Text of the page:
Blended learning: a new (and better) approach to beginning Italian
Alessia Blad, University of Notre Dame
The study of foreign languages faces numerous opportunities and challenges in today’s increasingly globalized world. In the United States, many foreign language programs are disappearing or in decline. Meanwhile developments in technology and the creation of new media challenge our preconceived notions about how foreign languages should be taught and where and when learning occurs. These challenges motivate us to re-think our approaches and make new connections between ideas, cultures and emerging technologies. Hybrid language courses, also referred to as blended or computer enhanced language courses, are at the center of a very lively debate in today’s academic world. Although the use of technology at the college level aimed at enhancing foreign language teaching and learning has been in practice for some time now, the idea of substituting entire class periods with time spent working on a computer module is still a source of controversy. The aim of this conversation is to illustrate a model of instruction that addresses both efficiency and accessibility to the study of foreign languages and to share the rationale behind the creation and implementation of a new beginning Italian course using the blended approach. We will start by discussing what blended learning means to foreign language instructors and then explain in detail why and how we created this course; we will share a concrete example of the steps necessary to create an effective blended course and our plans for improvements to be implemented in the coming academic years. Participants will discuss opportunities for blended learning in foreign languages, participate in a discussion about learning technologies concerns, and will identify key challenges for postsecondary students and potential challenges in designing and developing foreign language blended learning courses.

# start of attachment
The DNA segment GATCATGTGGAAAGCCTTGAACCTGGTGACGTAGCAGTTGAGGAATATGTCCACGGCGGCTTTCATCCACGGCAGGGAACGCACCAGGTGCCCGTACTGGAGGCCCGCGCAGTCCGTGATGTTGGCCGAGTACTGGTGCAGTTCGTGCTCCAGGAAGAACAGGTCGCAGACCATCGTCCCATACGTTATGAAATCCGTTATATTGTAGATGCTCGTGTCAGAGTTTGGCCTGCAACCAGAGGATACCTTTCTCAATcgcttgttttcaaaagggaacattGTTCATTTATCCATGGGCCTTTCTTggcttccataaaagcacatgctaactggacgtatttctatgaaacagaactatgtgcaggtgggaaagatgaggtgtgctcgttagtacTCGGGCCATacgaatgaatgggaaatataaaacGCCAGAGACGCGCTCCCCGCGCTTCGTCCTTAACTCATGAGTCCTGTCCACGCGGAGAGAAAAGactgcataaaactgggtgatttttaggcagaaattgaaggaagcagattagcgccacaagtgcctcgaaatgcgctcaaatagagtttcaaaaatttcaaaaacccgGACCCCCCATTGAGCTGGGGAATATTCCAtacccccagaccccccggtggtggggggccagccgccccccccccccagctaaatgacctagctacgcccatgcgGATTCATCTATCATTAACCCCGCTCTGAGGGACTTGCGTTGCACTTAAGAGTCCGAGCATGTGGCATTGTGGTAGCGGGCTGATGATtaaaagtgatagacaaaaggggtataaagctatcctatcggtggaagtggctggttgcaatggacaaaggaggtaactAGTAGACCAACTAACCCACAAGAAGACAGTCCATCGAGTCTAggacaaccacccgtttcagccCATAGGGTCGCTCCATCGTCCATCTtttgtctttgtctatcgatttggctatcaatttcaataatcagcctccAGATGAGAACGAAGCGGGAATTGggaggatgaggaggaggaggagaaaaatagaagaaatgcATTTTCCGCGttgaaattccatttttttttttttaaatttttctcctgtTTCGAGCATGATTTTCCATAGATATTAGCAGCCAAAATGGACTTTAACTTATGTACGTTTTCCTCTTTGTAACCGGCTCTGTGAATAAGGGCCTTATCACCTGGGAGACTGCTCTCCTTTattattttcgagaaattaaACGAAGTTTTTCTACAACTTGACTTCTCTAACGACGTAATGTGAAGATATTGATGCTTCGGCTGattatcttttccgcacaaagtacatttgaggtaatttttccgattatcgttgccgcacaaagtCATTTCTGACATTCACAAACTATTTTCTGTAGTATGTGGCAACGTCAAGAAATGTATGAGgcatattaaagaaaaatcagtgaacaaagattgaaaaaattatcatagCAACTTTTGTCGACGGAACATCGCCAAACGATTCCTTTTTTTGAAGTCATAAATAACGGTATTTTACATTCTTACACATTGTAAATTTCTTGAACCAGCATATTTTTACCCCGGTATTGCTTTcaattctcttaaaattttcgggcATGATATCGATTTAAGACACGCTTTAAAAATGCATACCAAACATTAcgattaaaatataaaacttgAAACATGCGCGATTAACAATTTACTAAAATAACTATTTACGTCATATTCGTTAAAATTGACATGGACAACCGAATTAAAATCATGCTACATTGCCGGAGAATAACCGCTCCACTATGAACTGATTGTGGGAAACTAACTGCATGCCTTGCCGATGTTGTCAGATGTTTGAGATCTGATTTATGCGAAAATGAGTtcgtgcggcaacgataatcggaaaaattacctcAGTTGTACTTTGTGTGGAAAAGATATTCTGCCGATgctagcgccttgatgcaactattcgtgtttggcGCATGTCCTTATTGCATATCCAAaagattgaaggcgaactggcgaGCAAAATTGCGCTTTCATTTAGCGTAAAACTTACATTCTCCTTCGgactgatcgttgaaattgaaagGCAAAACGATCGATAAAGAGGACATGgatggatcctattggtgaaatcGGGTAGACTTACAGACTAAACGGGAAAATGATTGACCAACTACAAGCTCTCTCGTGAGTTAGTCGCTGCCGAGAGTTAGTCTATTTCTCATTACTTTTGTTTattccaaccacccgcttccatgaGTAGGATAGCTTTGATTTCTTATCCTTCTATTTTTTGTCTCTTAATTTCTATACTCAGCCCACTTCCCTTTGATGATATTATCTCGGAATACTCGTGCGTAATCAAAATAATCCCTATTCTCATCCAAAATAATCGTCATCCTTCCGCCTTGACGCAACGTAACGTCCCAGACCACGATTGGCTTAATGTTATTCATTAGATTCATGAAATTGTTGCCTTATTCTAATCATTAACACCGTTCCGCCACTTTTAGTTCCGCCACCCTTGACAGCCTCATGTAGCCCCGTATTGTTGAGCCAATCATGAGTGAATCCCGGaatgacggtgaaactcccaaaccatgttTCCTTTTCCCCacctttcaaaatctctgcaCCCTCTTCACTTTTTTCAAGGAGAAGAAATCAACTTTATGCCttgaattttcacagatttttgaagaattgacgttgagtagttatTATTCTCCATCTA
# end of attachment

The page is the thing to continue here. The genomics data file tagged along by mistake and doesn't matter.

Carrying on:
Friday, February 14, 2014
3 – 5 pm
B-4 Dwinelle Hall
A Department of Italian Studies event hosted by the Berkeley Language Center